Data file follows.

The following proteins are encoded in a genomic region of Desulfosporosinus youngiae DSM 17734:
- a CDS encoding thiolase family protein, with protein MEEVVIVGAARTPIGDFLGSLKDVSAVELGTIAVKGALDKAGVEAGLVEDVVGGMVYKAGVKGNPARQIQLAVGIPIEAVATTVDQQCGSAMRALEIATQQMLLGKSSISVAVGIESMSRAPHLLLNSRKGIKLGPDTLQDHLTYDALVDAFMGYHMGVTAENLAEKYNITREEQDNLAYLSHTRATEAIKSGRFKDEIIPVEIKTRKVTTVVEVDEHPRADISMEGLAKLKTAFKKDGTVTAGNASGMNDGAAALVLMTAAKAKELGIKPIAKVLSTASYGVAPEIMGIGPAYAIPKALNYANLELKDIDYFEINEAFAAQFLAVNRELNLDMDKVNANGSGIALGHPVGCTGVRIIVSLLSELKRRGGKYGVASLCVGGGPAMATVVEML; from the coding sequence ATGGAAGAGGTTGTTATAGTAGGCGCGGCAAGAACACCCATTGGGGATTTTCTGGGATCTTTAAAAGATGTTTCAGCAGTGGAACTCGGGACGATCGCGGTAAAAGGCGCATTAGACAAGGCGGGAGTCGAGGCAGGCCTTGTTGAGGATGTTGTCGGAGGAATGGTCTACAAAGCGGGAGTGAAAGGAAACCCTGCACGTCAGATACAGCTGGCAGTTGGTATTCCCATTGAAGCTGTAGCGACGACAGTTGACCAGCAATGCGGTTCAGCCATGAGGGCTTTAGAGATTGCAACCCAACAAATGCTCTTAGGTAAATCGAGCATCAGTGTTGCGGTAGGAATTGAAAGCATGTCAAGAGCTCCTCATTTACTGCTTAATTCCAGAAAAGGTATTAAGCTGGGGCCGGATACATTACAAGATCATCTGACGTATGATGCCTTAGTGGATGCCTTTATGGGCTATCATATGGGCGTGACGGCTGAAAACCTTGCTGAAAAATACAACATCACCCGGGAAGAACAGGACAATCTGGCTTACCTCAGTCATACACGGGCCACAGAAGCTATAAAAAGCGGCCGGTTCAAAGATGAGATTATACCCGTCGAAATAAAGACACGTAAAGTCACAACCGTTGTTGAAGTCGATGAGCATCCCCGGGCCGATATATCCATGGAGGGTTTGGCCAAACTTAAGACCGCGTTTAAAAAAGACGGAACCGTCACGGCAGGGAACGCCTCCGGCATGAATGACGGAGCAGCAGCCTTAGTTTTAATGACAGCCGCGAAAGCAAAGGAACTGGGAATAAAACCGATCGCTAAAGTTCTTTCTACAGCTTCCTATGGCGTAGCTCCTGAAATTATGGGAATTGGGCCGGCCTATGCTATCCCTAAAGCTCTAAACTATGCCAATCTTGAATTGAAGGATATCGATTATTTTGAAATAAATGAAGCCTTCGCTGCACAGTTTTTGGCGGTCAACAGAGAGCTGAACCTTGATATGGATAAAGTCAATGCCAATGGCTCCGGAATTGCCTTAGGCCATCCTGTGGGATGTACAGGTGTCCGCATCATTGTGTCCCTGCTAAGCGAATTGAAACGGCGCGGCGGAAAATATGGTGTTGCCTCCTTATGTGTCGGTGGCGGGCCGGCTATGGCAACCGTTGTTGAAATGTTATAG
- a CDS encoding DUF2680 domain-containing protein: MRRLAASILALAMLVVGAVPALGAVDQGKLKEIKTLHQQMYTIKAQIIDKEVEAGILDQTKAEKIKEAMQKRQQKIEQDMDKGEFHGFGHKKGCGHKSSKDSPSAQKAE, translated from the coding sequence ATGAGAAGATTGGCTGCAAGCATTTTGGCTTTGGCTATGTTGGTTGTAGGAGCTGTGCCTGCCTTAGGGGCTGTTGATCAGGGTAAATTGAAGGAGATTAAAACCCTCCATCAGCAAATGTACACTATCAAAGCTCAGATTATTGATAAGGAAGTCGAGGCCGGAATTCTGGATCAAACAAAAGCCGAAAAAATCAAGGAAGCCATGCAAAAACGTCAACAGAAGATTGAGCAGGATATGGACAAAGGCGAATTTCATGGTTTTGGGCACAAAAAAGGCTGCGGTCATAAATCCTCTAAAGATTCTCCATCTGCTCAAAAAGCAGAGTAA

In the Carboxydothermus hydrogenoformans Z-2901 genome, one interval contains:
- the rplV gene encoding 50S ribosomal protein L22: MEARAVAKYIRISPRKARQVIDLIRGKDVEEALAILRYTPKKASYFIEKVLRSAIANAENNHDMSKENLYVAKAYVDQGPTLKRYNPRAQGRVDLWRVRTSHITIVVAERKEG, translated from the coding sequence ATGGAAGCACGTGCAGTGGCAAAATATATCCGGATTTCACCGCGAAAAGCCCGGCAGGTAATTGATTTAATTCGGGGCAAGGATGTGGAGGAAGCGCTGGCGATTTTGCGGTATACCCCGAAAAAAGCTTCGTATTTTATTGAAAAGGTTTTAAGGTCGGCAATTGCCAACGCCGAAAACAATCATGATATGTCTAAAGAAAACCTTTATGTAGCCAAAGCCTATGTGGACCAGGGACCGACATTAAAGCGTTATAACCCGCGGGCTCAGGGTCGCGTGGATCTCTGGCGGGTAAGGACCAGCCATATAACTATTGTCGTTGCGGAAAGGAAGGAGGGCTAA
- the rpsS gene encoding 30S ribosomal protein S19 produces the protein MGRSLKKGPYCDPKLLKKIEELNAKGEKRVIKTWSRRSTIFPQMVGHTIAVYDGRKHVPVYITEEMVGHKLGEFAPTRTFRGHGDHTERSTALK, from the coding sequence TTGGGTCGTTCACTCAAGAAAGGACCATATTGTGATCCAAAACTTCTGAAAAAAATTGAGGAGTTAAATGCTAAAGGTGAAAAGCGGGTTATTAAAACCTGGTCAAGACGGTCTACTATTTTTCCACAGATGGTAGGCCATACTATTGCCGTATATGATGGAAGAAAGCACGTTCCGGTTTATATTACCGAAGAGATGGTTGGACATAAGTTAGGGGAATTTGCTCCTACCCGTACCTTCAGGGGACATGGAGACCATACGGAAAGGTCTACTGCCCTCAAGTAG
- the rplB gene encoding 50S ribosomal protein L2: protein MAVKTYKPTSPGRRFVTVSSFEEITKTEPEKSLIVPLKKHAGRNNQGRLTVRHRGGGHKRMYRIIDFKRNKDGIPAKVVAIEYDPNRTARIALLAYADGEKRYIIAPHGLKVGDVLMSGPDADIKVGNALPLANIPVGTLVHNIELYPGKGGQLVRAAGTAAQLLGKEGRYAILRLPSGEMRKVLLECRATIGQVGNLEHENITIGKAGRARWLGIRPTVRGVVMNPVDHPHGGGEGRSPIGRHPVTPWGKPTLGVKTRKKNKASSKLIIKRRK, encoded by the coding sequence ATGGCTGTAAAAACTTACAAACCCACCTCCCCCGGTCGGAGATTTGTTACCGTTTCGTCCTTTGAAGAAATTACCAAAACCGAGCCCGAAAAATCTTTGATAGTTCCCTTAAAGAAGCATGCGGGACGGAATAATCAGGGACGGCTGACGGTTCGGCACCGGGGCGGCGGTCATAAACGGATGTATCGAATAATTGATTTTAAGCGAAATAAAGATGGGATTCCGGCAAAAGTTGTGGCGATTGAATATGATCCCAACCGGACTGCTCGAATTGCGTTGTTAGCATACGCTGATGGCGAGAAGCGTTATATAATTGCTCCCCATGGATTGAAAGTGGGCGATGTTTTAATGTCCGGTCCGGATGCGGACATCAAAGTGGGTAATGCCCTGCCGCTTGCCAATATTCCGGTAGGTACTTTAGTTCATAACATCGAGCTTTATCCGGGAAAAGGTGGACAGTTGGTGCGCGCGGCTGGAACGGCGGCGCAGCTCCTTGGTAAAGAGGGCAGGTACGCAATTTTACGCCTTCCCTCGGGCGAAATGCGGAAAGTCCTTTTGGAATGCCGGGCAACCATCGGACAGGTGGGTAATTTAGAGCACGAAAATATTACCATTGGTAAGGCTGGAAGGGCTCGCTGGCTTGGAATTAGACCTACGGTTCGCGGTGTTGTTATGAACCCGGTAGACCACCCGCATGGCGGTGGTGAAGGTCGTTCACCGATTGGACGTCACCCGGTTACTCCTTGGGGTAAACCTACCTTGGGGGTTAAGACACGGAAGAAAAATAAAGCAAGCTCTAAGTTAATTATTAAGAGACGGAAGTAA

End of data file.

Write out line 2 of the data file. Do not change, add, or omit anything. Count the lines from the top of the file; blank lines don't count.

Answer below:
- a CDS encoding thiolase family protein, with protein MEEVVIVGAARTPIGDFLGSLKDVSAVELGTIAVKGALDKAGVEAGLVEDVVGGMVYKAGVKGNPARQIQLAVGIPIEAVATTVDQQCGSAMRALEIATQQMLLGKSSISVAVGIESMSRAPHLLLNSRKGIKLGPDTLQDHLTYDALVDAFMGYHMGVTAENLAEKYNITREEQDNLAYLSHTRATEAIKSGRFKDEIIPVEIKTRKVTTVVEVDEHPRADISMEGLAKLKTAFKKDGTVTAGNASGMNDGAAALVLMTAAKAKELGIKPIAKVLSTASYGVAPEIMGIGPAYAIPKALNYANLELKDIDYFEINEAFAAQFLAVNRELNLDMDKVNANGSGIALGHPVGCTGVRIIVSLLSELKRRGGKYGVASLCVGGGPAMATVVEML; from the coding sequence ATGGAAGAGGTTGTTATAGTAGGCGCGGCAAGAACACCCATTGGGGATTTTCTGGGATCTTTAAAAGATGTTTCAGCAGTGGAACTCGGGACGATCGCGGTAAAAGGCGCATTAGACAAGGCGGGAGTCGAGGCAGGCCTTGTTGAGGATGTTGTCGGAGGAATGGTCTACAAAGCGGGAGTGAAAGGAAACCCTGCACGTCAGATACAGCTGGCAGTTGGTATTCCCATTGAAGCTGTAGCGACGACAGTTGACCAGCAATGCGGTTCAGCCATGAGGGCTTTAGAGATTGCAACCCAACAAATGCTCTTAGGTAAATCGAGCATCAGTGTTGCGGTAGGAATTGAAAGCATGTCAAGAGCTCCTCATTTACTGCTTAATTCCAGAAAAGGTATTAAGCTGGGGCCGGATACATTACAAGATCATCTGACGTATGATGCCTTAGTGGATGCCTTTATGGGCTATCATATGGGCGTGACGGCTGAAAACCTTGCTGAAAAATACAACATCACCCGGGAAGAACAGGACAATCTGGCTTACCTCAGTCATACACGGGCCACAGAAGCTATAAAAAGCGGCCGGTTCAAAGATGAGATTATACCCGTCGAAATAAAGACACGTAAAGTCACAACCGTTGTTGAAGTCGATGAGCATCCCCGGGCCGATATATCCATGGAGGGTTTGGCCAAACTTAAGACCGCGTTTAAAAAAGACGGAACCGTCACGGCAGGGAACGCCTCCGGCATGAATGACGGAGCAGCAGCCTTAGTTTTAATGACAGCCGCGAAAGCAAAGGAACTGGGAATAAAACCGATCGCTAAAGTTCTTTCTACAGCTTCCTATGGCGTAGCTCCTGAAATTATGGGAATTGGGCCGGCCTATGCTATCCCTAAAGCTCTAAACTATGCCAATCTTGAATTGAAGGATATCGATTATTTTGAAATAAATGAAGCCTTCGCTGCACAGTTTTTGGCGGTCAACAGAGAGCTGAACCTTGATATGGATAAAGTCAATGCCAATGGCTCCGGAATTGCCTTAGGCCATCCTGTGGGATGTACAGGTGTCCGCATCATTGTGTCCCTGCTAAGCGAATTGAAACGGCGCGGCGGAAAATATGGTGTTGCCTCCTTATGTGTCGGTGGCGGGCCGGCTATGGCAACCGTTGTTGAAATGTTATAG